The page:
Bren Keetch presents a $1

Donating because of help received

Cancer survivor donates to Tour de Rock rider Cst. Steve mMrtindale

A Sooke man is hoping to build awareness on health management after his own personal brush with cancer.

Bren Keetch, 73, received the surprise of his life when he was diagnosed with lung cancer after what he thought would only be knee surgery in February.

“I got diagnosed with cancer in my left lung, purely by accident,” he said.

Following a CT scan, an abnormality in Keetch’s left lung caught the attention of the knee surgeon and technician.

Testing was performed at the Vancouver cancer clinic, and a short two months after his knee surgery, Keetch was wheeled in to remove a majority of his left lung.

“I never thought such a thing would happen to me. I’ve always been in sports and stern with myself, and tried to eat good things,” he said.

Although he is a former smoker, Keetch said the cause behind his diagnosis is still up in the air.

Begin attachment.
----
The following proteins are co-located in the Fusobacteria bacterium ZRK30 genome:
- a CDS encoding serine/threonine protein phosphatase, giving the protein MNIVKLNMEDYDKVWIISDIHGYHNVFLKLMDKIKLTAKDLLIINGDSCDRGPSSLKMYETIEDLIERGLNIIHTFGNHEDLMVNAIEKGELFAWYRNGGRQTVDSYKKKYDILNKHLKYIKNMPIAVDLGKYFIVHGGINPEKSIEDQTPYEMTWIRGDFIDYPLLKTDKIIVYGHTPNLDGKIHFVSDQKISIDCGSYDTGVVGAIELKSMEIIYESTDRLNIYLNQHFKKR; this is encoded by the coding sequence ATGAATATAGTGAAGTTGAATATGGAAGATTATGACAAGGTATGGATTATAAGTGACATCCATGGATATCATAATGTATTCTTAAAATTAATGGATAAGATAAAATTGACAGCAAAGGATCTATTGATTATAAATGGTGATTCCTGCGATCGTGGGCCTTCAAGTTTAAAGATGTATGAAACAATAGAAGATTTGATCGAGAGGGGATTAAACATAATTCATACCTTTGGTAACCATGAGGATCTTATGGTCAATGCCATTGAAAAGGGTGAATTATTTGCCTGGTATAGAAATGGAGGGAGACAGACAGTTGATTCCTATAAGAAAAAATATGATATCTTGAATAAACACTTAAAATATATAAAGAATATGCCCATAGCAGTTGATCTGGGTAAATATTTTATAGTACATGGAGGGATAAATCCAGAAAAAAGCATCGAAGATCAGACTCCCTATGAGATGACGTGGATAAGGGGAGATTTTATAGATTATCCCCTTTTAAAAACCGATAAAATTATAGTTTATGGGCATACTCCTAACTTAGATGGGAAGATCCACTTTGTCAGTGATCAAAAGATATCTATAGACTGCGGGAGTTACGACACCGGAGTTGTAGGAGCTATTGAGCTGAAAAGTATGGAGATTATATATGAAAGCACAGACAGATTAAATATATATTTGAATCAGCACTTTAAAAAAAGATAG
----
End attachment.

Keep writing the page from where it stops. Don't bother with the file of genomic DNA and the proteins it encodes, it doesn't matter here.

In 1958, Keetch was one of 500 recruits with the Canadian army who were assigned to clean up the Chalk River nuclear plant melt down in Ontario.

“I had four days of going in and out of the main reactor and we were up to our knees in his terrible, terrible waste water,” he said.

“The surgeon isn’t sure whether it was my smoking or whether it is finally that the cancer has celled from the waste water.”

The accidental, but fortunate diagnosis has prompted Keetch to encourage others to seek medical attention if something seems unordinary or awry.

“Cancer is cancer, anybody can get it. Most people think that they’re immune to that kind of stuff, we’re not,” he said, adding his father died of prostate cancer at the age of 61.

“I want the public that is not in the know to get to know, don’t wait till you’re in a casket.”

Now in recovery with a good prognosis, Keetch has also vowed to donate $1,000 to cancer research on the anniversary of his lung surgery each year.

This year, Keetch donated $1,000 to Sooke’s Tour de Rock rider Const. Steven Martindale.

“They could use the money, I can afford it and I thought I’m going to donate money for people who have to go through what I did and what I might have to go through until they cart me off,” he said, adding the annual donations are also a thank you to the thorough care he received from physicians in Vancouver.

“If something happens, I can’t take it with me, so that’s why I’m going to some how thank them for what they were able to do.”

He has also arranged to have all his personal and monetary assets donated to Camp Goodtimes — a camp designated solely for children with cancer — in his will.

“The guy up there doesn’t charge, and the guy down there doesn’t take Visa, so it’s going to the children.”